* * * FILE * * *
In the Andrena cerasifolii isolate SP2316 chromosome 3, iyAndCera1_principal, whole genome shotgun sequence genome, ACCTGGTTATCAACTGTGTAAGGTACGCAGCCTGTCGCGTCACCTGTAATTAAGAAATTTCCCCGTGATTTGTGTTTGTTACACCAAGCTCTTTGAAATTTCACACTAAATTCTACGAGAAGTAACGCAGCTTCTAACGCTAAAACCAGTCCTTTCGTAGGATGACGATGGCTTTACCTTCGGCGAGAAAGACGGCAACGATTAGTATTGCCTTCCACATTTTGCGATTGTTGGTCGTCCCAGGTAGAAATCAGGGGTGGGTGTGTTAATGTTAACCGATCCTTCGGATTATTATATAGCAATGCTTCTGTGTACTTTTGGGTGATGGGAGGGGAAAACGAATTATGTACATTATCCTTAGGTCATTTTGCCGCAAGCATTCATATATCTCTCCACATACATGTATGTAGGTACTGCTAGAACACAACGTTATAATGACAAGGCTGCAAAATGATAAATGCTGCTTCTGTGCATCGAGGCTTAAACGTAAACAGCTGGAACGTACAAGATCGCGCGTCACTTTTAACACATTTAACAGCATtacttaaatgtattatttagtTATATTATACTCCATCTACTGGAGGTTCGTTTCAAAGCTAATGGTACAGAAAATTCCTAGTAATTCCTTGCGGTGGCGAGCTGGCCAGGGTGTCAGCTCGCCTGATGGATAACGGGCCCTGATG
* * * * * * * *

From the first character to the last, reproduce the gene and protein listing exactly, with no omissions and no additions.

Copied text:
In the Andrena cerasifolii isolate SP2316 chromosome 3, iyAndCera1_principal, whole genome shotgun sequence genome, ACCTGGTTATCAACTGTGTAAGGTACGCAGCCTGTCGCGTCACCTGTAATTAAGAAATTTCCCCGTGATTTGTGTTTGTTACACCAAGCTCTTTGAAATTTCACACTAAATTCTACGAGAAGTAACGCAGCTTCTAACGCTAAAACCAGTCCTTTCGTAGGATGACGATGGCTTTACCTTCGGCGAGAAAGACGGCAACGATTAGTATTGCCTTCCACATTTTGCGATTGTTGGTCGTCCCAGGTAGAAATCAGGGGTGGGTGTGTTAATGTTAACCGATCCTTCGGATTATTATATAGCAATGCTTCTGTGTACTTTTGGGTGATGGGAGGGGAAAACGAATTATGTACATTATCCTTAGGTCATTTTGCCGCAAGCATTCATATATCTCTCCACATACATGTATGTAGGTACTGCTAGAACACAACGTTATAATGACAAGGCTGCAAAATGATAAATGCTGCTTCTGTGCATCGAGGCTTAAACGTAAACAGCTGGAACGTACAAGATCGCGCGTCACTTTTAACACATTTAACAGCATtacttaaatgtattatttagtTATATTATACTCCATCTACTGGAGGTTCGTTTCAAAGCTAATGGTACAGAAAATTCCTAGTAATTCCTTGCGGTGGCGAGCTGGCCAGGGTGTCAGCTCGCCTGATGGATAACGGGCCCTGATG